I think the major concern should be long-term sustainability and the consequences for the local population. Destinations would certainly benefit from a focus on ensuring that the benefits of increased tourism equate to benefits for the local population (for example, increased employment opportunities, benefits for new industries etc.). I would also recommend that destinations ensure that increased tourism does not result in a dilution of local culture, but rather that the opportunity is taken to renew a focus on local culture and ensure it remains as a central pillar of national tourism strategies.
Daniel Herszberg // @dhersz
PROMOTE EMERGING DESTINATIONS
Destinations should be investing in the development of new and unique tourism products in emerging regions, and using digital media to promote this places, encouraging new visitors to get off the beaten path.
Jarryd Salem // Nomadasauras
STOP MARKETING OVERTOURISTED DESTINATIONS
CREATE SMART VISITING SCHEDULES
Prepare safety measures such as traffic diversions and roping off areas they don’t want touched/climbed. Creating smart visiting schedules (like ticketed viewing times and tours). Be as eco-friendly and sustainable as possible.
Alyssa Ramos // My Life's A Travel Movie
FOCUS ON CONTROLLED GROWTH
As cities or countries market themselves as a go-to destination, it's important to envision the end goal and answer some essential questions: How many tourists can your destination realistically support? Who is your ideal traveler? What infrastructure needs does your destination have? Instead of trying to get masses of people right away, start small and focus on targeting a smaller demographic with goals of growing tourism slowly as you're able. Also if possible, create spaces for locally-run businesses to promote themselves and access resources for working in the tourism sector. These are the people that travelers will interact with, and they will essentially be the "face of your destination". If they have the necessary support, visitors will feel this and will ultimately have a better experience.
Katie & BEN // Two Wandering Soles
ENACT VISITOR LIMITATIONS
They should limit tourism in order to force travelers to spread out to places that receive few visitors. Whether our travels are focused on interaction and education or just having a relaxing vacation, or anything in between, we can achieve it in smaller, lesser known destinations too.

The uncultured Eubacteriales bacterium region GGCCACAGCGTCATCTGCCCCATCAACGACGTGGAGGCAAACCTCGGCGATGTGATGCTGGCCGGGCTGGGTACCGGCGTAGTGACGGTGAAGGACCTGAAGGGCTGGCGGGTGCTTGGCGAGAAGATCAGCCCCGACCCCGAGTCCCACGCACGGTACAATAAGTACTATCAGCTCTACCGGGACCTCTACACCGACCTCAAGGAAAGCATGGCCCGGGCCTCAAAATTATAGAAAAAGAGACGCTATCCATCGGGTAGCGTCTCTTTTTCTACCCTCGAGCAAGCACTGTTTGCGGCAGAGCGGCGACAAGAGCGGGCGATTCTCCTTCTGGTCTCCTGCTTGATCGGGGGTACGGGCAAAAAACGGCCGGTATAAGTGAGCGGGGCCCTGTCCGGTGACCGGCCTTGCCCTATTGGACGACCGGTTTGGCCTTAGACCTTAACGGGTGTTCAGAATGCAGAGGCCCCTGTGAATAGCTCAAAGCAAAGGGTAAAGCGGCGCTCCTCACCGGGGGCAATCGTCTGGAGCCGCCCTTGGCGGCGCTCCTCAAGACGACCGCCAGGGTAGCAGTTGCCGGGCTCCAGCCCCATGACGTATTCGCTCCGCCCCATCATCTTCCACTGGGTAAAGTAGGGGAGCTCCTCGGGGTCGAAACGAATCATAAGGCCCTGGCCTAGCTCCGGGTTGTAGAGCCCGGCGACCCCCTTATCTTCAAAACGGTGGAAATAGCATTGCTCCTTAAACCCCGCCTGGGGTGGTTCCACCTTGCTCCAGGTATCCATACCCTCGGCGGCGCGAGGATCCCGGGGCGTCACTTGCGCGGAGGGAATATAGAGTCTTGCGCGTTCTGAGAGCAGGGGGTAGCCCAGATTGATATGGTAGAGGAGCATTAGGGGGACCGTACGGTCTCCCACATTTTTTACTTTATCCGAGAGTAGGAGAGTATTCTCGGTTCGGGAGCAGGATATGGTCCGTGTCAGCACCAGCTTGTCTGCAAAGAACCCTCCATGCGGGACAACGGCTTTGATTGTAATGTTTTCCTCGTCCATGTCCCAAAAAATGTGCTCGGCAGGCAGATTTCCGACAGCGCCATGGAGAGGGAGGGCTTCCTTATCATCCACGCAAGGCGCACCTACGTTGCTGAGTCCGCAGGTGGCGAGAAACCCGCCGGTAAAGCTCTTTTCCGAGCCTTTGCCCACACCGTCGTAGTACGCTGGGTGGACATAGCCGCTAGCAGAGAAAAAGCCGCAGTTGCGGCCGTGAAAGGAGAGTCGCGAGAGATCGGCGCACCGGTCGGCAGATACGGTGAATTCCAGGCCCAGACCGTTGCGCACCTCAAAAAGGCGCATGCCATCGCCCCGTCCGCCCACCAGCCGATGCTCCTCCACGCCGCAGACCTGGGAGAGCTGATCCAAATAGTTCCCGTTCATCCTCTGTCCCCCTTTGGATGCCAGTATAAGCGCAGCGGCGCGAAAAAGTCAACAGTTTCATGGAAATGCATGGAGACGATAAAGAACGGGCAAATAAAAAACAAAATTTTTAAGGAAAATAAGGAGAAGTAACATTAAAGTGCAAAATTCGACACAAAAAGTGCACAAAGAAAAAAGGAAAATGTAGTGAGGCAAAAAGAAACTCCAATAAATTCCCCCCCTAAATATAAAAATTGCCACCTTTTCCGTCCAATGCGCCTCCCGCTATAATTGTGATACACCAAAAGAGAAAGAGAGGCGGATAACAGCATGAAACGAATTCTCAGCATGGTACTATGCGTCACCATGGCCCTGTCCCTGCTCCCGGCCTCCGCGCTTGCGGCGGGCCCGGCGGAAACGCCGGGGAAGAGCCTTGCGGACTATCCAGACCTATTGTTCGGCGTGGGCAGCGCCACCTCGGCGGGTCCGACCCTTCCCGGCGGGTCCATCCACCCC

Derek Baron // Wandering Earl
ENCOURAGE ENVIRONMENTALLY FRIENDLY PRACTICES
These are some of the most beautiful and mostly untouched places in the world, work hard to keep it this way by placing ethical and environmental tourism practices in place today!
Tommo & Megsy // Food Fun Travel
EMBRACE LOCAL TRADITION
There is no easy answer to over tourism management, and each destination is trying to address the issue in their own way. I think it is very important to keep the locals in the city (some of them have to move out because if the rising cost of living or loud noises that tourists make) and preserve the traditions as much as possible. At the end of the day, one of the reasons we travel so far is to witness the way the locals live and to try the authentic cuisine, isn’t it?
Yulia Safutdinova // Miss Tourist
SPREAD TOURISTS OUT OVER YOUR CITY
Develop different types of attractions all over the city or destination, so people are spread all over the place and not all concentrated in the same area. Promote second tier destinations in the region, and in extreme cases limit the number of tourists.
Francisco Ortiz // VIAJANDO CON FRAN
INVEST IN INFRASTRUCTURE
Destinations need to proactively work with private and public organizations to ensure that the infrastructure (e.g., roads, parking, toilets, electricity, etc.) is built to support the influx of additional travelers, put restrictions on visitor numbers to fragile historical and natural sites, and education visitors on how to act responsibly in their destinations (e.g., stay on the trails, reduce waste, etc.).
Audrey Scott // Uncornered Market
Those are our ideas for how our winning destinations can responsibly manage tourism growth.
Now let's hear from you.
What do you think?
Scroll down to leave a comment or click share and join in the conversation with the hashtag #travellemming.